Orthodoxy vs. Catholicism – How Are They Similar and Different?

Differences between the Orthodox and Catholic Churches

Sadly, divisions within churches have occurred throughout history. However, one schism – called the Great Schism – was perhaps the most tragic for the Christian Church. After almost a thousand years after it happened, there is still no reason to believe it will be healed any time soon. In this article, we review the similarities and differences between the Orthodox and Catholic Churches.

When and why did Christianity split into Orthodoxy and Catholicism?

The Great Schism occurred in 1054, although disagreements between the eastern and western parts of the Church had existed before. The Great Schism was far from the first division between the churches: Photius’ controversy is an example of an earlier schism. 

The division of the Church into two parts happened because each part was going its way, even though they remained united for some time. The West and East had different rites and had distinct theological and liturgical traditions. The Eastern and Western churches gave divergent answers to questions of worship, which sometimes created conflicts. Sadly, it was not always possible for both Churches to remain in dialogue due to great distances and the difficulties of travel. Letters could take months or years to reach their addressees. 

Naturally, these circumstances were highly conducive to divisions. The narrative below may seem an over-simplification, but a detailed exploration of the causes of the schism would take volumes of text.

What is Orthodoxy

Orthodoxy has come to refer to the faith of the eastern part of the Single Church, although the term itself was introduced in the second century AD. The Orthodox are most concerned with the preservation of the purity of the apostolic faith, which is what the term means. “Orthodoxia” translates from Greek as “true worship”.

What is Catholicism

Catholicism refers to the Western Christian Church. The term “Catholic” is also ancient and was first used in the epistle to the Smyrnans by St Ignatius the God-Bearer. It means “universal” or “ecumenical” and is used in the Niceno-Constantinopolitan Creed: “Εἰς μίαν, ἁγίαν, καθολικὴν καὶ ἀποστολικὴν Ἐκλησίαν” – “I believe in one Holy, Catholic and Apostolic Church”. Catholic teachings emphasise some teachings of the Holy Fathers over others and treat as dogmas the ideas and concepts that receive controversial interpretations in the Church Tradition.

Main similarities and differences between Orthodoxy and Catholicism

Basis for comparison

Orthodoxy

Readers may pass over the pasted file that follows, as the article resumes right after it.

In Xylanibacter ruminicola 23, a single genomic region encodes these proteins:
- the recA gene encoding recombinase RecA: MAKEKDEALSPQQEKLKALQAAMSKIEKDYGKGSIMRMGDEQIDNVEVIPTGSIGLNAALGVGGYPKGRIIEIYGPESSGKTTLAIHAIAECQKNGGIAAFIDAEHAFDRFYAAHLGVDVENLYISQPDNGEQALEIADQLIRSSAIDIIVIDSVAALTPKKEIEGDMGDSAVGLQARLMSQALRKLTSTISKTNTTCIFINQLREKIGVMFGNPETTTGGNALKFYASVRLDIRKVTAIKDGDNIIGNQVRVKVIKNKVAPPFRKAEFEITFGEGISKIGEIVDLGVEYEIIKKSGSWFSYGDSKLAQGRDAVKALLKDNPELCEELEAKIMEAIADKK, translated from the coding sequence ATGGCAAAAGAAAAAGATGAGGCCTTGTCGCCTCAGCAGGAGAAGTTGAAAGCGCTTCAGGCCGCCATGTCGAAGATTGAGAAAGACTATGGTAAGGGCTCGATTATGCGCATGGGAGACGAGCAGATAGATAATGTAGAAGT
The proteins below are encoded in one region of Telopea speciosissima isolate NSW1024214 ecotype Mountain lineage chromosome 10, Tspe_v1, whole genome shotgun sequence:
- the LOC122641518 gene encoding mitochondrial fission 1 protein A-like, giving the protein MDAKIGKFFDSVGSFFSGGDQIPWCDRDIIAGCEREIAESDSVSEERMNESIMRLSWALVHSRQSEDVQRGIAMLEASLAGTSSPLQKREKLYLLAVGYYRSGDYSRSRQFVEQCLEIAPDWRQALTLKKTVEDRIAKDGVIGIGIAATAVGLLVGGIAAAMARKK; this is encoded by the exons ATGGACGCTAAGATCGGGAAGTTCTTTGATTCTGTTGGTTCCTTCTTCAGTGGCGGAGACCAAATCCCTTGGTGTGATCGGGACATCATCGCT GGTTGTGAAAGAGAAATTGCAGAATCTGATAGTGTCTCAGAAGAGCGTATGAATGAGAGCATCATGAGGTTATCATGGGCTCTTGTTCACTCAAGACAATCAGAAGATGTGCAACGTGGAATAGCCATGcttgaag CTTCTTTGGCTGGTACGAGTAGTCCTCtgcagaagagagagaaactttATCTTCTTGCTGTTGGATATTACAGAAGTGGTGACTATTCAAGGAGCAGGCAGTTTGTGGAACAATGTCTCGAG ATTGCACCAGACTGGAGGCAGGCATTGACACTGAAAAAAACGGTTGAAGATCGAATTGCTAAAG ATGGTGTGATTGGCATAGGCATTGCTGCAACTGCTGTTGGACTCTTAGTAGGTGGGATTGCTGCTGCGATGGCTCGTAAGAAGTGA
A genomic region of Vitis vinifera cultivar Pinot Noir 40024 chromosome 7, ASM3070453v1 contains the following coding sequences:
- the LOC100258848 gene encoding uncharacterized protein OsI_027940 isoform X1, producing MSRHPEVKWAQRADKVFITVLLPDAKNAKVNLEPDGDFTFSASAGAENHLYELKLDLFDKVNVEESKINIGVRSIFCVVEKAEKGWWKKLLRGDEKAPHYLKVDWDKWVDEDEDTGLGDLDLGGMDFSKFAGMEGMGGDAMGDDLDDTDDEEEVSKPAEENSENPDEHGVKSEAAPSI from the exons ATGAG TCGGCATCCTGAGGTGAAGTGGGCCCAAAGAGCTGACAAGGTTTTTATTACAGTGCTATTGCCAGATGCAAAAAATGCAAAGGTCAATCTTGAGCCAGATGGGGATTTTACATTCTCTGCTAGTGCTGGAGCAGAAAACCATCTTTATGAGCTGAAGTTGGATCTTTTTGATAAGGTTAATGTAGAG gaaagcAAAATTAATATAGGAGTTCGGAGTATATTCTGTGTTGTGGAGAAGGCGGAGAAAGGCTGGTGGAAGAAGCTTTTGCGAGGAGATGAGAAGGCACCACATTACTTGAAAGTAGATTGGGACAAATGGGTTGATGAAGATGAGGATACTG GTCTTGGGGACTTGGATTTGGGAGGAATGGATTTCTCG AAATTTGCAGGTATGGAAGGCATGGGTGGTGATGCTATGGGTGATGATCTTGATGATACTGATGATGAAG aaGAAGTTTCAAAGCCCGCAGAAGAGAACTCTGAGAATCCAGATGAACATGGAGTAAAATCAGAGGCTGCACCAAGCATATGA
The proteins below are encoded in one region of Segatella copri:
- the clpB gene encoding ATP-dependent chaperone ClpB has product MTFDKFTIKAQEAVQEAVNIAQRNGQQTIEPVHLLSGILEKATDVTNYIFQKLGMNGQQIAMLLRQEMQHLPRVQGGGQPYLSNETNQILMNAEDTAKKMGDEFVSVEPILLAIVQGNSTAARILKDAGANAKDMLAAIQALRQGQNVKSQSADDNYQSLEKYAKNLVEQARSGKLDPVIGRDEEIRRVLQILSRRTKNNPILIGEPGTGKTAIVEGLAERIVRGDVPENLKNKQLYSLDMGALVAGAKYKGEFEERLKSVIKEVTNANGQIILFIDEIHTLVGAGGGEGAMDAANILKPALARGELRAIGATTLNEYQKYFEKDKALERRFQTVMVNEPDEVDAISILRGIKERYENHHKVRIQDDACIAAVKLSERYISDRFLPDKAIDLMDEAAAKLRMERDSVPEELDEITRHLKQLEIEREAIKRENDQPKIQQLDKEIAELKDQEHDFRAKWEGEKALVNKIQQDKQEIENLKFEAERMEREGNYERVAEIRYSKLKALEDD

Catholicism

Origin

Both Churches are part of the once united, Universal Church founded by the Lord Jesus Christ Himself.

 

Administrative structure

The head of the Church is Jesus Christ. The Church is divided into several independent patriarchates and independent or autocephalous churches. The supreme organ of church government is the Council. 

The head of the Church is the Roman Pope, the Vicar of Christ on earth. For Catholics, the pope is an exceptional figure, possessing infallibility in matters of doctrine. Decisions of a church council are valid only after approval by the Pope. 

Hierarchy

There is a three-level hierarchy of the clergy: deacon, presbyter and bishop.

 

Calendar

Depending on the decision of each local Church the Julian, New Julian or Gregorian calendars are used. 

The Gregorian calendar is used.

Biblical canon

Both Churches share the same New Testament Canon (4 Gospels, 14 Epistles of st. apostle Paul, 7 Ecumenical Epistles, the book of Acts, the book of Revelation). 

Orthodox and Catholic Old Testament canon includes 39 books.

There are also 11 non-canonical books: Tobias, Judith, Wisdom of Solomon, Sirach, Baruch, 1 Maccabees, 2 Maccabees, 3 Maccabees, 2 Esdras, 3 Esdras, the Letter of Jeremiah. Although these books are not part of the canon, they are considered edifying.

There are 7 deuterocanonical (greek ‘deuteros’ means ‘second’) books in the Catholic Biblical canon: Tobias, Judith, 1 Maccabees, 2 Maccabees, Wisdom of Solomon, Sirach and Baruch. There are also additions to books of Esther and Daniel that are deuterocanonical. 

Rites, customs, practices

   

Worship rite

The Byzantine rite is the most common. Some churches in Europe and America practice the Latin rite, and even more rarely the Gallican rite. The Latin and Byzantine rites are both viewed as equally salvific in the Orthodox and the Catholic Churches.

The Roman Catholic Church keeps to the Latin rite. Local Catholic churches, also called Eastern Catholic churches, may use the Eastern rites (Byzantine, Syriac, etc.). Such churches keep the rite and canon law but are fully subordinate to Rome.

Icons

Icons are venerated in both Churches but understand the meaning and significance of icons somewhat differently.

Orthodox icons mainly depict the image of a saint in heavenly glory, that is, free from the imperfections of earthly life.

Catholic icons underline the sensuous and/or realistic representation of a saint or event.  Most Catholic churches have noticeably fewer icons than the average Orthodox church. In addition to icons, statues are widely venerated by Catholics, an uncommon practice among the Orthodox.

Fasting

One-day fasting is on Wednesdays and Fridays, except for great feasts. Four fasting periods: Christmas, Great Lent, St. Peter’s and Dormition. In terms of diet, fasting means avoiding meat, eggs, dairy products and fish. on certain days.